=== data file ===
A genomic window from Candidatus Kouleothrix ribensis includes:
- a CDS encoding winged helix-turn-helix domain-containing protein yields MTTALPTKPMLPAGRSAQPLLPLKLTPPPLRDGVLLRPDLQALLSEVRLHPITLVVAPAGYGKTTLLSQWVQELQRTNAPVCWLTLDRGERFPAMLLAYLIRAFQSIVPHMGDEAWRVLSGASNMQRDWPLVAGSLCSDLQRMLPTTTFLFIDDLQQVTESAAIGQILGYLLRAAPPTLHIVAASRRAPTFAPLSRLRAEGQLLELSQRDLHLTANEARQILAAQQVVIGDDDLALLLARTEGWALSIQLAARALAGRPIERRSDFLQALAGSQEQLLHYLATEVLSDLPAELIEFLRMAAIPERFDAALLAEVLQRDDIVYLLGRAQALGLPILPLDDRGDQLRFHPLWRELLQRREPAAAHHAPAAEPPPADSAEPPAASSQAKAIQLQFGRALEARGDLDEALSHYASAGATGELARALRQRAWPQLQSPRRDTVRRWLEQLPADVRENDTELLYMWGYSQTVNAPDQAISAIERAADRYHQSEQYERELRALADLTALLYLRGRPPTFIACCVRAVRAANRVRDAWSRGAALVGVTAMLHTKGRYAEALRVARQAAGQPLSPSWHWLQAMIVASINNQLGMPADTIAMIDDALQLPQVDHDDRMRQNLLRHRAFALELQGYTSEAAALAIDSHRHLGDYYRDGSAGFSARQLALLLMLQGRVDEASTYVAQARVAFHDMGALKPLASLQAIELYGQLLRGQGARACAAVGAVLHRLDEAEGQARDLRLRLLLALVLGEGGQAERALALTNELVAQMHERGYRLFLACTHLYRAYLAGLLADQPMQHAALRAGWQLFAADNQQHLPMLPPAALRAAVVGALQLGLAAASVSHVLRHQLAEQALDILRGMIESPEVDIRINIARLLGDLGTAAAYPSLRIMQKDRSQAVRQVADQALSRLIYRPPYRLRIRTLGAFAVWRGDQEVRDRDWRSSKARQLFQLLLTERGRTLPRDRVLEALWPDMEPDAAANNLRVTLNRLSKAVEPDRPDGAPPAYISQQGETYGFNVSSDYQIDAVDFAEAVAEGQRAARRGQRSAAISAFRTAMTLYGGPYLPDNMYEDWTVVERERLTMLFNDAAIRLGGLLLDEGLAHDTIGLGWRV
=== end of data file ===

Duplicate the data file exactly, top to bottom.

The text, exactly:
A genomic window from Candidatus Kouleothrix ribensis includes:
- a CDS encoding winged helix-turn-helix domain-containing protein yields MTTALPTKPMLPAGRSAQPLLPLKLTPPPLRDGVLLRPDLQALLSEVRLHPITLVVAPAGYGKTTLLSQWVQELQRTNAPVCWLTLDRGERFPAMLLAYLIRAFQSIVPHMGDEAWRVLSGASNMQRDWPLVAGSLCSDLQRMLPTTTFLFIDDLQQVTESAAIGQILGYLLRAAPPTLHIVAASRRAPTFAPLSRLRAEGQLLELSQRDLHLTANEARQILAAQQVVIGDDDLALLLARTEGWALSIQLAARALAGRPIERRSDFLQALAGSQEQLLHYLATEVLSDLPAELIEFLRMAAIPERFDAALLAEVLQRDDIVYLLGRAQALGLPILPLDDRGDQLRFHPLWRELLQRREPAAAHHAPAAEPPPADSAEPPAASSQAKAIQLQFGRALEARGDLDEALSHYASAGATGELARALRQRAWPQLQSPRRDTVRRWLEQLPADVRENDTELLYMWGYSQTVNAPDQAISAIERAADRYHQSEQYERELRALADLTALLYLRGRPPTFIACCVRAVRAANRVRDAWSRGAALVGVTAMLHTKGRYAEALRVARQAAGQPLSPSWHWLQAMIVASINNQLGMPADTIAMIDDALQLPQVDHDDRMRQNLLRHRAFALELQGYTSEAAALAIDSHRHLGDYYRDGSAGFSARQLALLLMLQGRVDEASTYVAQARVAFHDMGALKPLASLQAIELYGQLLRGQGARACAAVGAVLHRLDEAEGQARDLRLRLLLALVLGEGGQAERALALTNELVAQMHERGYRLFLACTHLYRAYLAGLLADQPMQHAALRAGWQLFAADNQQHLPMLPPAALRAAVVGALQLGLAAASVSHVLRHQLAEQALDILRGMIESPEVDIRINIARLLGDLGTAAAYPSLRIMQKDRSQAVRQVADQALSRLIYRPPYRLRIRTLGAFAVWRGDQEVRDRDWRSSKARQLFQLLLTERGRTLPRDRVLEALWPDMEPDAAANNLRVTLNRLSKAVEPDRPDGAPPAYISQQGETYGFNVSSDYQIDAVDFAEAVAEGQRAARRGQRSAAISAFRTAMTLYGGPYLPDNMYEDWTVVERERLTMLFNDAAIRLGGLLLDEGLAHDTIGLGWRV